Water on the Moon: Russia beat NASA to the discovery by almost 50 years – claim | Science | News


NASA made a bombshell announcement on October 26, when it told the world that it had found trace amounts of water on the lunar surface. The space agency heralded the discovery, claiming it could help NASA establish a lunar base by tapping into the Moon’s natural resources.

Paul Hertz, director of the Astrophysics Division in the Science Mission Directorate at NASA Headquarters, said: “We had indications that H2O – the familiar water we know – might be present on the sunlit side of the Moon.

“Now we know it is there. This discovery challenges our understanding of the lunar surface and raises intriguing questions about resources relevant for deep space exploration.”

However, Russian-state media has claimed that the USSR actually discovered water on the Moon almost 50 years ago.

According to Sputnik, the USSR’s Luna 24 discovered water when it went to our lunar satellite in 1976.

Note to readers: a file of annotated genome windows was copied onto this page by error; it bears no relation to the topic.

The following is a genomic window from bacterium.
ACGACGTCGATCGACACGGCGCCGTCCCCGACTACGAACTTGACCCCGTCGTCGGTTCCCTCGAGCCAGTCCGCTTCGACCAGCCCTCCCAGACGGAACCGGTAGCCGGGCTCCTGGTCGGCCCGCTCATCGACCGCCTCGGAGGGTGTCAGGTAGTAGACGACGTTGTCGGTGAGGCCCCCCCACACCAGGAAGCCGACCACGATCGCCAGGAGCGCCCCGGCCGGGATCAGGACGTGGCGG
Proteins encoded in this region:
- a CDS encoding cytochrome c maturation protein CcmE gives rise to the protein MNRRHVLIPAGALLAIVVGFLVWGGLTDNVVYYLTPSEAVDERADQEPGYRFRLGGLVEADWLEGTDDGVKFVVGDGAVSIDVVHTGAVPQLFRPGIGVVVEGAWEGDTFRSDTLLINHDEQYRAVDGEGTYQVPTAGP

A paper in 1978 published in the journal of the Academy of Sciences of the USSR, claimed that scientists had found trace evidence of water.

Although the English title of the 1978 paper was titled ‘Possible Water in Luna 24 Regolith from the Sea of Crises’, Sputnik said the Russian publication was more definitive.

The media outlet added that, because of the ongoing Cold War, Soviet research was often met with scepticism by scientists in the western world.

Sputnik said: “If NASA scientists had read a bit more work from their Soviet colleagues, they might have realised that the Soviet Union’s Luna 24 probe made this discovery in 1976.

“The Union of Soviet Socialist Republics (USSR) dispatched dozens of probes to various objects in outer space, including the moon and Venus, making major contributions to humanity’s knowledge of the solar system.

“However, their work was often ill-read by Western scientists.”

In 2011, US scientists at Columbia University tested samples from the USSR’s Luna 24, and found that roughly 0.1 percent of lunar soil consisted of water.

Sputnik said: “According to Arlin Crotts, who was an astronomy professor at Columbia University until his death in 2015, the trio tested soil samples brought from the moon back to Earth by the Luna 24 probe.

“That probe had drilled two meters down into Mare Crisium and extracted 170 grams of lunar soil.

“By using infrared absorption spectroscopy, they proved the lunar soil was composed of roughly 0.1 percent water by mass, with more water appearing further below the surface you went.”